Last week I was a guest on the International Teacher Podcast (episode to be released soon). In the course of the conversation the topic of notebooks came up and I mentioned the collection of notebooks that I have on the shelves in my office. That conversation reminded me of a blog post that I wrote nearly nine years ago. The content of that post is copied below.
Paper Doesn’t Have a New Browser Window
One of the things that I mention in my keynote Leading Students In a Hyper-connected World is the need to teach students the value of occasionally disconnecting from the web to focus on the completion of a task. A few years ago I heard Chris Brogan sum this up nicely by saying “paper doesn’t have a new browser window.” In other words, doing something on paper creates a good obstacle to distracting yourself by checking Facebook, email, or doing some other non-essential task.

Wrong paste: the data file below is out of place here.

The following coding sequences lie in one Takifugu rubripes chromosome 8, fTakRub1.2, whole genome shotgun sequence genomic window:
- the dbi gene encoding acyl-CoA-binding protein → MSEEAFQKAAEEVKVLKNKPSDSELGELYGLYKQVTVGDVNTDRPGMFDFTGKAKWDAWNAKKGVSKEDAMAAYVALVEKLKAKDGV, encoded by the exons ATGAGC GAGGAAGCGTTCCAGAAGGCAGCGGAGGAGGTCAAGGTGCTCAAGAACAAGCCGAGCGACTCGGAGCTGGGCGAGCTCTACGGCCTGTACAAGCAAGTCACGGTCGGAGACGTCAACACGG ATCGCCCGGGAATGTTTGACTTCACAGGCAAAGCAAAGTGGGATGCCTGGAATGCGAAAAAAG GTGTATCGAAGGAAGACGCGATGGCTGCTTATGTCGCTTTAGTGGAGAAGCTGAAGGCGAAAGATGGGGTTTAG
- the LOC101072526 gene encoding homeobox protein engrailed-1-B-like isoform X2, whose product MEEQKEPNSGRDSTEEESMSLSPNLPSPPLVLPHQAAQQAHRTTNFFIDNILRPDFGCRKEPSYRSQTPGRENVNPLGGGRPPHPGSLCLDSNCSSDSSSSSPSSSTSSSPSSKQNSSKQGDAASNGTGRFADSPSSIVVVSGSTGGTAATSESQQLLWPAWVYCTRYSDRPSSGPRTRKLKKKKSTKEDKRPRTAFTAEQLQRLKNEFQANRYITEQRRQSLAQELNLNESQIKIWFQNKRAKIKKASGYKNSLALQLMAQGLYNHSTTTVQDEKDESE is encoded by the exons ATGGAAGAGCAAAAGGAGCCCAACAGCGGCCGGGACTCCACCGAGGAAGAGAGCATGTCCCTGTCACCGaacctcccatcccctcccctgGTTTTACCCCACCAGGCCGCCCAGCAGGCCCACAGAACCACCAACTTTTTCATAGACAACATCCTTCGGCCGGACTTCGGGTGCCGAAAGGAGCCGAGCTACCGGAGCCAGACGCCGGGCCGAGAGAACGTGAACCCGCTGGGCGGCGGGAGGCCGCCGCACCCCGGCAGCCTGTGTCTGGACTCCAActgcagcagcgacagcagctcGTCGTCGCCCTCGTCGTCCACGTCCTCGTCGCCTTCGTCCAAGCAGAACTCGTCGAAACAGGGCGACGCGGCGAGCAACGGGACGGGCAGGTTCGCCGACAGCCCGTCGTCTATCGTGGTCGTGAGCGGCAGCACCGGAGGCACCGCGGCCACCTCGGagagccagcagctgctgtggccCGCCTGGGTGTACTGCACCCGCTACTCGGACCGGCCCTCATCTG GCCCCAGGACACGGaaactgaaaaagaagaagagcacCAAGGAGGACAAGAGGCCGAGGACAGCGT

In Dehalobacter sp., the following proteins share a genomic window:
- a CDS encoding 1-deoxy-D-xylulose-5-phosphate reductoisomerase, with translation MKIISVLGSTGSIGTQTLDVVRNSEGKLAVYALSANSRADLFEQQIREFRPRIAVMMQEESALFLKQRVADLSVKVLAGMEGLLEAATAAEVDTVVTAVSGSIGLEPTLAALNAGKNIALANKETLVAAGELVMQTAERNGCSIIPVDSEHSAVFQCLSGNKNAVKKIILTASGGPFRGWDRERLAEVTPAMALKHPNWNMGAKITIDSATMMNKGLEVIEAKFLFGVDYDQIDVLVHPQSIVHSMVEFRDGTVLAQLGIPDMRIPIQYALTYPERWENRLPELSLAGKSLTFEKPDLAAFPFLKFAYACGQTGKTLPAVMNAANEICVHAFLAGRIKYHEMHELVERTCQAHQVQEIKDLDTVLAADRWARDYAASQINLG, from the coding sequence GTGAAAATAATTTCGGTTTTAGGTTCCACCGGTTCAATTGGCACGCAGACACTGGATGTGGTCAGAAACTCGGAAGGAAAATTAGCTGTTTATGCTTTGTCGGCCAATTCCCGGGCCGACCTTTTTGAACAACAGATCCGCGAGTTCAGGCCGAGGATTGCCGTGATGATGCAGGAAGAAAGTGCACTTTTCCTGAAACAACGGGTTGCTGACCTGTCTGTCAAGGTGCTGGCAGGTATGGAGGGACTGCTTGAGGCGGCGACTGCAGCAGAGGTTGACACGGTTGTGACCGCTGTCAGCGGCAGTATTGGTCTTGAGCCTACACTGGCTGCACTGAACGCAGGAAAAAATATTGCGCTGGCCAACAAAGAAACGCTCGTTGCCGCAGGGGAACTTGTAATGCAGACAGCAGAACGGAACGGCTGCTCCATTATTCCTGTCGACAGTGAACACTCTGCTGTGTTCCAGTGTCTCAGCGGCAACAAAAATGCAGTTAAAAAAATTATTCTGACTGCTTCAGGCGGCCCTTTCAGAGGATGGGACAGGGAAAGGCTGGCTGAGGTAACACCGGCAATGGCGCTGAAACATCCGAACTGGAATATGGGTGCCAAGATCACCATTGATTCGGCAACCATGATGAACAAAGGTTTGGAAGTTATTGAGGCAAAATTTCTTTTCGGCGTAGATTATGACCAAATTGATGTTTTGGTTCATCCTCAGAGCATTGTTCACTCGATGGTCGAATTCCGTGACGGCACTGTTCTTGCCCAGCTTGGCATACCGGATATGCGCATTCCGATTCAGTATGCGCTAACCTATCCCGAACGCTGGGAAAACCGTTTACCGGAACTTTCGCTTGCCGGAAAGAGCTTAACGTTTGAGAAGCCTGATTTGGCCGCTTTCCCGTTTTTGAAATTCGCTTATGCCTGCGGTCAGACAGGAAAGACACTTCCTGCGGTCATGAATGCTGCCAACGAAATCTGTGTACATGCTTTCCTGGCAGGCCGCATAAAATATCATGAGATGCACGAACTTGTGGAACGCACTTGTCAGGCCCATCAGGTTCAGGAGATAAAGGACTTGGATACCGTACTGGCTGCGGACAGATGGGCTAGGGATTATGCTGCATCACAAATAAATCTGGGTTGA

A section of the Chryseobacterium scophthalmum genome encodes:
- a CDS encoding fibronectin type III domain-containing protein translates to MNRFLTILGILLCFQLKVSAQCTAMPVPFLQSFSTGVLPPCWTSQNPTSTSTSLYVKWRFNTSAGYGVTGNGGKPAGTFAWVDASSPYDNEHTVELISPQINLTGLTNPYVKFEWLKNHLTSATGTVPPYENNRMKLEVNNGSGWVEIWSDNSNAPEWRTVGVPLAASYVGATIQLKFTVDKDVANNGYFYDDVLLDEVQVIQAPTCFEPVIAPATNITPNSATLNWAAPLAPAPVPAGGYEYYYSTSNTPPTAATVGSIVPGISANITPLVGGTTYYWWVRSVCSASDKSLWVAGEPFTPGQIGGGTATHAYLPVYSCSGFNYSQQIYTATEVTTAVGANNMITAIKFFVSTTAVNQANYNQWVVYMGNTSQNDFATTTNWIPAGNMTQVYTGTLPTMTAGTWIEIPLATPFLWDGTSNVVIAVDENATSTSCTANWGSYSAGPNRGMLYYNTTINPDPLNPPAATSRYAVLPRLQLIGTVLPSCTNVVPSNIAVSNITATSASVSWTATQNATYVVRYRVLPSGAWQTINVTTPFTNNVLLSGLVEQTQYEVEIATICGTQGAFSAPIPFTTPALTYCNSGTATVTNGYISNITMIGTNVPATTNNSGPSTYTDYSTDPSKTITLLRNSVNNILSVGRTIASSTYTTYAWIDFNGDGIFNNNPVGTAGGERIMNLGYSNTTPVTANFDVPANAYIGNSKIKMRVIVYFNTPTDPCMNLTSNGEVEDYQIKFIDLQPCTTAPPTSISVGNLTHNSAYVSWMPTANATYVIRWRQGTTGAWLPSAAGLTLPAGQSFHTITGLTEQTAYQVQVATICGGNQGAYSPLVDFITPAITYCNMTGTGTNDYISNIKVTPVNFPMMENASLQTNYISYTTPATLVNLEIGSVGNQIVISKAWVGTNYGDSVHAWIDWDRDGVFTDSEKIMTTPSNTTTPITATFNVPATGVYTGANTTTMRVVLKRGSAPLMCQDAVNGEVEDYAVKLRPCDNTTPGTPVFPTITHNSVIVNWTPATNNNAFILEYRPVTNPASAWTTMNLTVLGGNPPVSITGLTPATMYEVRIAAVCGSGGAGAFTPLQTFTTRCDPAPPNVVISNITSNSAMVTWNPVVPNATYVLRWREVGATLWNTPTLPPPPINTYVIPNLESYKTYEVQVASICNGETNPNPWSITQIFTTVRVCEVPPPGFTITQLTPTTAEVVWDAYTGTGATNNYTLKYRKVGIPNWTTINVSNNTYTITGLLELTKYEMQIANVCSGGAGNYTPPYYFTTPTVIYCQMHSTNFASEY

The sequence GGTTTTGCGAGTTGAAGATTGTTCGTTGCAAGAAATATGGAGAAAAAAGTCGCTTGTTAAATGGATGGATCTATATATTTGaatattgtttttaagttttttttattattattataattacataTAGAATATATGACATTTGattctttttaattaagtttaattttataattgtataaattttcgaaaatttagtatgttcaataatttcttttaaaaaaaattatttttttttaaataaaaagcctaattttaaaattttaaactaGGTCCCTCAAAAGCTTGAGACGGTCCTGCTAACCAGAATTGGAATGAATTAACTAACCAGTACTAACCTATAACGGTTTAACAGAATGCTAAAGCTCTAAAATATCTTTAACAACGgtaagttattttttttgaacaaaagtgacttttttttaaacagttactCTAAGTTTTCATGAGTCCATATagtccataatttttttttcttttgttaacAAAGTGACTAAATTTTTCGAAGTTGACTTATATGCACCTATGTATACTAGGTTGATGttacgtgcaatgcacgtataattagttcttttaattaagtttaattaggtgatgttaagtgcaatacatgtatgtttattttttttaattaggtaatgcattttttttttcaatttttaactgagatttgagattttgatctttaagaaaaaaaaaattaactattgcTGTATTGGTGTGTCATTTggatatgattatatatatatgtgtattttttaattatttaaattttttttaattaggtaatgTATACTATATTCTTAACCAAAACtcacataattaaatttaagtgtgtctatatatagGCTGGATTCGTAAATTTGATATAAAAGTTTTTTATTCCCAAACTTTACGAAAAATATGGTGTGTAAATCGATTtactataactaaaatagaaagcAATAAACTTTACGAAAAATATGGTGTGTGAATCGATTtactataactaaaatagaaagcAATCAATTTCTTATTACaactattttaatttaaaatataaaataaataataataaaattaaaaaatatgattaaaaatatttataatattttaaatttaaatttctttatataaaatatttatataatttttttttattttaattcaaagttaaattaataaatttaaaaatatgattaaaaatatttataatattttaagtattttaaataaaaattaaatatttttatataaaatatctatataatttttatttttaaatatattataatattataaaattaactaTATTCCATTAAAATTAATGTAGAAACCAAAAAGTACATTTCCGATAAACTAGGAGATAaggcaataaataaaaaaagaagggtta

Chris made his comment in the context of planning and task management. I apply that comment to the process of brainstorming and or reflecting. Taking the time to read a book, to write some ideas on paper, or to simply go for a walk give out brains time to wonder and develop new-to-us ideas without the distraction of digital input. My best stretches of blogging always come after I have taken a couple of hours to brainstorm a week or more worth of blog post topics.
Don’t get me wrong, I love some of the digital brainstorming and project management tools that we have available to us. There is a time for using those, but there is also a time for not using digital tools too. As our students grow up in a hyper-connected world, it is will be increasingly important to take the time to teach them when being connected might not be the best choice.